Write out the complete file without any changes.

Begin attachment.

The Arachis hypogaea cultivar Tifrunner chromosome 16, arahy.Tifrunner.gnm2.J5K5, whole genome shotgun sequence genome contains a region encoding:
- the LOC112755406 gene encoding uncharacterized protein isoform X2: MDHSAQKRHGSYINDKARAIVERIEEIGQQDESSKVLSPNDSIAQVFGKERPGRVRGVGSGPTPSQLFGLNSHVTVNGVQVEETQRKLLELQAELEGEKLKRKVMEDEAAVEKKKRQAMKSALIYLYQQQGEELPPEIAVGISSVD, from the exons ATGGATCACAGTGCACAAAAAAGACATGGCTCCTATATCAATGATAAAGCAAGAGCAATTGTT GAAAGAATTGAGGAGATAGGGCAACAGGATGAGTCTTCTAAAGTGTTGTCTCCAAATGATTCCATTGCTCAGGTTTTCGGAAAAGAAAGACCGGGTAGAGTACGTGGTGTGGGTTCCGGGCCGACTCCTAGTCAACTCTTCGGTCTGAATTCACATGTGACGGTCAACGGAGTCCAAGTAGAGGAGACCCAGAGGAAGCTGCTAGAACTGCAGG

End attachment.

The Arachis hypogaea cultivar Tifrunner chromosome 16, arahy.Tifrunner.gnm2.J5K5, whole genome shotgun sequence genome contains a region encoding:
- the LOC112755406 gene encoding uncharacterized protein isoform X2: MDHSAQKRHGSYINDKARAIVERIEEIGQQDESSKVLSPNDSIAQVFGKERPGRVRGVGSGPTPSQLFGLNSHVTVNGVQVEETQRKLLELQAELEGEKLKRKVMEDEAAVEKKKRQAMKSALIYLYQQQGEELPPEIAVGISSVD, from the exons ATGGATCACAGTGCACAAAAAAGACATGGCTCCTATATCAATGATAAAGCAAGAGCAATTGTT GAAAGAATTGAGGAGATAGGGCAACAGGATGAGTCTTCTAAAGTGTTGTCTCCAAATGATTCCATTGCTCAGGTTTTCGGAAAAGAAAGACCGGGTAGAGTACGTGGTGTGGGTTCCGGGCCGACTCCTAGTCAACTCTTCGGTCTGAATTCACATGTGACGGTCAACGGAGTCCAAGTAGAGGAGACCCAGAGGAAGCTGCTAGAACTGCAGG